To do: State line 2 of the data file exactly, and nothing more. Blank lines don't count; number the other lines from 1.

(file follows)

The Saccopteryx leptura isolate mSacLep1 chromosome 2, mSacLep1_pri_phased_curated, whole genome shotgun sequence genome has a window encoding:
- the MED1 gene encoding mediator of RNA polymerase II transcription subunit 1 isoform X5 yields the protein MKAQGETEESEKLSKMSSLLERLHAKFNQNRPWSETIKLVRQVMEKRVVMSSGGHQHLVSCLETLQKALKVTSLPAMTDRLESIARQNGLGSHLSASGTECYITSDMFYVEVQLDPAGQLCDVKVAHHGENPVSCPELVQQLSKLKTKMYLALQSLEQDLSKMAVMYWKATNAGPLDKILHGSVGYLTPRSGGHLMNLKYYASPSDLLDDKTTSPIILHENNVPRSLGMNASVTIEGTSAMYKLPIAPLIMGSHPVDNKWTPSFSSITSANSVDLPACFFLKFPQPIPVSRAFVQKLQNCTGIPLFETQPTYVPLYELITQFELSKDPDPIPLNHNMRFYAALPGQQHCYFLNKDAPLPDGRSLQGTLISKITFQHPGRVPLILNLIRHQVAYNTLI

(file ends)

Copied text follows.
- the MED1 gene encoding mediator of RNA polymerase II transcription subunit 1 isoform X5 yields the protein MKAQGETEESEKLSKMSSLLERLHAKFNQNRPWSETIKLVRQVMEKRVVMSSGGHQHLVSCLETLQKALKVTSLPAMTDRLESIARQNGLGSHLSASGTECYITSDMFYVEVQLDPAGQLCDVKVAHHGENPVSCPELVQQLSKLKTKMYLALQSLEQDLSKMAVMYWKATNAGPLDKILHGSVGYLTPRSGGHLMNLKYYASPSDLLDDKTTSPIILHENNVPRSLGMNASVTIEGTSAMYKLPIAPLIMGSHPVDNKWTPSFSSITSANSVDLPACFFLKFPQPIPVSRAFVQKLQNCTGIPLFETQPTYVPLYELITQFELSKDPDPIPLNHNMRFYAALPGQQHCYFLNKDAPLPDGRSLQGTLISKITFQHPGRVPLILNLIRHQVAYNTLI